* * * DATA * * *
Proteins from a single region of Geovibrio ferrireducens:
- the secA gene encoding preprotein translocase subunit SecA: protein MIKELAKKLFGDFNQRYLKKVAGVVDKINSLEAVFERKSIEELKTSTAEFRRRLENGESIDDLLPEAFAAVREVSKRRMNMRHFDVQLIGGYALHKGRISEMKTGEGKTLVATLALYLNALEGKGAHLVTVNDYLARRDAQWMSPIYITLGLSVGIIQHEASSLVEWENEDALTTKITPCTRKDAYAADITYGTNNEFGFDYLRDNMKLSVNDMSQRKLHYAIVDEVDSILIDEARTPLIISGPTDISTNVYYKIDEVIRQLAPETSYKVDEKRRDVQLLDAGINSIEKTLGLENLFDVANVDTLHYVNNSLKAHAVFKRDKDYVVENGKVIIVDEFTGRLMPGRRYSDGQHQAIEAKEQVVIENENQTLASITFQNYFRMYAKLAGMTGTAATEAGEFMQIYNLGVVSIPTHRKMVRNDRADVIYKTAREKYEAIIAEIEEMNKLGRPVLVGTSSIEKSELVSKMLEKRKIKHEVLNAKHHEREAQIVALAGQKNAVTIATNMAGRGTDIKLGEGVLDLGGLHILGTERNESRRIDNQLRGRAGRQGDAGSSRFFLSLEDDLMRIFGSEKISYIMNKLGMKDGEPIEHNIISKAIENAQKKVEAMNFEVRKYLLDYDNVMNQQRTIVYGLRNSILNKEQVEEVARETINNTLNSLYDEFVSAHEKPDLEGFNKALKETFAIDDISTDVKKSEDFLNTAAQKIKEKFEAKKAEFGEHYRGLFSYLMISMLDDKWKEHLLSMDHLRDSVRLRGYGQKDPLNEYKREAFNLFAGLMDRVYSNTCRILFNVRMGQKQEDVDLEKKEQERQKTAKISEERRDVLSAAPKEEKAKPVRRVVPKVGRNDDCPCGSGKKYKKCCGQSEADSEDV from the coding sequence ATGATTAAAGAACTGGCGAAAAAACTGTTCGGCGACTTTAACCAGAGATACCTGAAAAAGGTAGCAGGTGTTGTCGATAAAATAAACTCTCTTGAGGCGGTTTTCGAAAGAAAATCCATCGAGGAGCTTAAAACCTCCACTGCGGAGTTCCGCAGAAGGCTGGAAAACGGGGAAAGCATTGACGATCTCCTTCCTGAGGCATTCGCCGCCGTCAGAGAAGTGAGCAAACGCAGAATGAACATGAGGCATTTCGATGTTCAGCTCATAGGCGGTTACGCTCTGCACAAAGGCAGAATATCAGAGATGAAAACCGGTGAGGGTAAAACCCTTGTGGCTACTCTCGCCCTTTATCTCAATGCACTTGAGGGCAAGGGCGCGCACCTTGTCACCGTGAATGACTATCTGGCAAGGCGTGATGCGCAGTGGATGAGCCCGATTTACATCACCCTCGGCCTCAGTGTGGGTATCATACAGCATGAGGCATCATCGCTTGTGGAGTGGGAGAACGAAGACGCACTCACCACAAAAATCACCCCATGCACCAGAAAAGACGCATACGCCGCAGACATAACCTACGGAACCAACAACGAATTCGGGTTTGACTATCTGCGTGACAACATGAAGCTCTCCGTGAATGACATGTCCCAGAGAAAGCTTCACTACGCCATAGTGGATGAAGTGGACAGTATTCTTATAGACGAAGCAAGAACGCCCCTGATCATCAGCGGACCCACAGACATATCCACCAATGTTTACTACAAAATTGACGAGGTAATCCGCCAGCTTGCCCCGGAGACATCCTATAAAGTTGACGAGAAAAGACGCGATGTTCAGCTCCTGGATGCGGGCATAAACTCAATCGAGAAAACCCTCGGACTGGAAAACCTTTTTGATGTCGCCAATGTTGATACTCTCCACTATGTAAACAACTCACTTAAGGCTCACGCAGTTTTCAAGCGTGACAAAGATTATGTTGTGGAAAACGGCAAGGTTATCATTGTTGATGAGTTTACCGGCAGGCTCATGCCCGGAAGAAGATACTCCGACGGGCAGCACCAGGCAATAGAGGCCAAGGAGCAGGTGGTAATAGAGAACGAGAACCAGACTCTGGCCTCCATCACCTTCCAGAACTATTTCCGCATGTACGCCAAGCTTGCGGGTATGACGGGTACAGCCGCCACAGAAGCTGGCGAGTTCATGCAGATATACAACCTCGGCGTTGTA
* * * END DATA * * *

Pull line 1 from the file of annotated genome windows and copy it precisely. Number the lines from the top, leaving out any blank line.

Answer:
Proteins from a single region of Geovibrio ferrireducens: